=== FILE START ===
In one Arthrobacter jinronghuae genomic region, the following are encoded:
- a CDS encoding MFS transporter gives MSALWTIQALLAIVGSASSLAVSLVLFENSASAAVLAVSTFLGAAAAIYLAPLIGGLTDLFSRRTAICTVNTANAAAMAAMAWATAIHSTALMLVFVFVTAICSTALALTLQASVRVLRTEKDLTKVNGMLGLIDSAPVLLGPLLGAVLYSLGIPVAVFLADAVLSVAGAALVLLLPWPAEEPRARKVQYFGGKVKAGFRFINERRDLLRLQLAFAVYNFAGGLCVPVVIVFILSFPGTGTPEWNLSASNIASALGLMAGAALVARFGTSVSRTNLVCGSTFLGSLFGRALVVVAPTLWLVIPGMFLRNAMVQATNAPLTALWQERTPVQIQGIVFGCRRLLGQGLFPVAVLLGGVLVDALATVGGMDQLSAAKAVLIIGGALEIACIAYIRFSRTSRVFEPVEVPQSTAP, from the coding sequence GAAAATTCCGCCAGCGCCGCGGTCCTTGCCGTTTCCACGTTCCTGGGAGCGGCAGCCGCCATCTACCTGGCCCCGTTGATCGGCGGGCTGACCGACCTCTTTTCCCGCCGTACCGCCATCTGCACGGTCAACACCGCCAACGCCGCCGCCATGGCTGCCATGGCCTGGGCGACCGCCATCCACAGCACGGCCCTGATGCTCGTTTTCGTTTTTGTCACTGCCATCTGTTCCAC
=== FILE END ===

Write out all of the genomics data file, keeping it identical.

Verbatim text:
In one Arthrobacter jinronghuae genomic region, the following are encoded:
- a CDS encoding MFS transporter gives MSALWTIQALLAIVGSASSLAVSLVLFENSASAAVLAVSTFLGAAAAIYLAPLIGGLTDLFSRRTAICTVNTANAAAMAAMAWATAIHSTALMLVFVFVTAICSTALALTLQASVRVLRTEKDLTKVNGMLGLIDSAPVLLGPLLGAVLYSLGIPVAVFLADAVLSVAGAALVLLLPWPAEEPRARKVQYFGGKVKAGFRFINERRDLLRLQLAFAVYNFAGGLCVPVVIVFILSFPGTGTPEWNLSASNIASALGLMAGAALVARFGTSVSRTNLVCGSTFLGSLFGRALVVVAPTLWLVIPGMFLRNAMVQATNAPLTALWQERTPVQIQGIVFGCRRLLGQGLFPVAVLLGGVLVDALATVGGMDQLSAAKAVLIIGGALEIACIAYIRFSRTSRVFEPVEVPQSTAP, from the coding sequence GAAAATTCCGCCAGCGCCGCGGTCCTTGCCGTTTCCACGTTCCTGGGAGCGGCAGCCGCCATCTACCTGGCCCCGTTGATCGGCGGGCTGACCGACCTCTTTTCCCGCCGTACCGCCATCTGCACGGTCAACACCGCCAACGCCGCCGCCATGGCTGCCATGGCCTGGGCGACCGCCATCCACAGCACGGCCCTGATGCTCGTTTTCGTTTTTGTCACTGCCATCTGTTCCAC